268 King's Highway
Fredericksburg, VA 22405
Daily 10:00 am - 5:00 pm

$5 adults - $3 children. Discounts available.
Museum Type(s)
Paula Raudenbush, Director, Marketing and Communications
phone: 540-373-3381


The mission of George Washington’s Fredericksburg Foundation is to enhance the public understanding and appreciation of the lives, values, and legacies of George Washington, Fielding and Betty Washington Lewis, and their families.

Ferry Farm is an active archaeological site. The foundation seeks to determine the location, size, and layout of the Washington farm where George Washington spent his boyhood years.' Museum.History='In 1922, an energetic and far-sighted group of people led by Mrs. Vivian Minor Fleming, rallied the resources to purchase Kenmore, the Fredericksburg house built in 1775 by George Washington’s sister Betty and her husband, Colonel Fielding Lewis. Launching the campaign to save Kenmore, then Vice President Calvin Coolidge said, “It ought to be preserved for its own sake. It must be preserved for patriotic America.”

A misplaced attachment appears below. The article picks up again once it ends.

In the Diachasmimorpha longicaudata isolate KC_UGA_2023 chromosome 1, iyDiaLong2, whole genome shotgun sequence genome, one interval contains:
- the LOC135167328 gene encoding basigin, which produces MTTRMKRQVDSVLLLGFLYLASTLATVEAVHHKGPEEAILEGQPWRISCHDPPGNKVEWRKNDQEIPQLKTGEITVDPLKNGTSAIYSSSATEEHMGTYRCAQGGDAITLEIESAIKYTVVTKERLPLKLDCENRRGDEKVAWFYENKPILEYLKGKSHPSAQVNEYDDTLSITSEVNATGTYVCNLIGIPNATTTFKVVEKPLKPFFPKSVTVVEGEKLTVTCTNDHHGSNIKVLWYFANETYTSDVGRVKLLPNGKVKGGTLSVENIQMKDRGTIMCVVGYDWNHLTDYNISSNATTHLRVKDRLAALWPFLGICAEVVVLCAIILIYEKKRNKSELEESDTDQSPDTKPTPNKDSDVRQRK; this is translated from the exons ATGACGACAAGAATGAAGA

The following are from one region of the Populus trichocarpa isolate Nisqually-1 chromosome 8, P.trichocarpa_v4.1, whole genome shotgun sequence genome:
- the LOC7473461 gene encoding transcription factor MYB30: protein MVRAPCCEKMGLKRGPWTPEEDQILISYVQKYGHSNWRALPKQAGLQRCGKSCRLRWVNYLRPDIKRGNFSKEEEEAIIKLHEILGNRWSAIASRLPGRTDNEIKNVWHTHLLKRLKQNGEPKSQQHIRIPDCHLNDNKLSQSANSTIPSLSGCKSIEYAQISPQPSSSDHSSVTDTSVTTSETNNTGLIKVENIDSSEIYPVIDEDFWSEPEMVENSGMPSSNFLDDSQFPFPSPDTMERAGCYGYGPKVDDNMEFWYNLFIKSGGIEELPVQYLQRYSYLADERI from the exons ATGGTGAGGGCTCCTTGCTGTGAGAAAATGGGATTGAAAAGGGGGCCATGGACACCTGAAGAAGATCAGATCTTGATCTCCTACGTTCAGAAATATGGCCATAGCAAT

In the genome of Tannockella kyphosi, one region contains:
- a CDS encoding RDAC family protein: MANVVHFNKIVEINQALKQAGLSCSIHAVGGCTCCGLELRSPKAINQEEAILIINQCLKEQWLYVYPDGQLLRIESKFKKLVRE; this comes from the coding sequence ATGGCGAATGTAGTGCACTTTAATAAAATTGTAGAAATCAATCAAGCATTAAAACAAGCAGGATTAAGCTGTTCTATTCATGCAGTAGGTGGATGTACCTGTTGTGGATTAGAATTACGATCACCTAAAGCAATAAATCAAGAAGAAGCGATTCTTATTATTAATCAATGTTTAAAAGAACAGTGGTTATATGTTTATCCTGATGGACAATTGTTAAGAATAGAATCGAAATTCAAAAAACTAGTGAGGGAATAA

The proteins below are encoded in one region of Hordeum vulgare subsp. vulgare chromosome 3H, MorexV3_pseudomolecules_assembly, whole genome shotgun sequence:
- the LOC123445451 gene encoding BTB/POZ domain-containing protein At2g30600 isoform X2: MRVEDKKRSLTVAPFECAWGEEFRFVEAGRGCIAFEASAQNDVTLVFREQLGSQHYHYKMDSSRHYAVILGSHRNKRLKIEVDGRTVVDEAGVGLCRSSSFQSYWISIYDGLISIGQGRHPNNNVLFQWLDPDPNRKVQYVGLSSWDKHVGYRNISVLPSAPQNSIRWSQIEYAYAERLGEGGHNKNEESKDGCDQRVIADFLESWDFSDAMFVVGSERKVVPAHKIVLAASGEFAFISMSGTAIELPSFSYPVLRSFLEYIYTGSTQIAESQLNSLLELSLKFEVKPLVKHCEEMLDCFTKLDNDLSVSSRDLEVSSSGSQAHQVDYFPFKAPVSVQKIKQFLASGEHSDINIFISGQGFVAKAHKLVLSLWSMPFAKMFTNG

In 1996 the Kenmore Association as it was then known, saved another Washington landmark, Ferry Farm, from commercial development. This Stafford County farm where young George grew to manhood is a pastoral piece of property along the Rappahannock River where wildlife abounds and where the earth yields up an abundance of archaeological evidence of its previous residents. At this point in its history, the Association changed its name to George Washington’s Fredericksburg Foundation to reflect its growing stewardship. Also during this time, the Foundation acquired Augustine Washington’s ironworks at Accokeek Furnace in Stafford County.

Ferry Farm was designated a National Historic Landmark in 2000 and was added to the Chesapeake Bay Gateways Network in 2005. While the archaeological work continues, plans are underway for construction of new visitor facilities in the coming years.


Volunteer Board of Trustees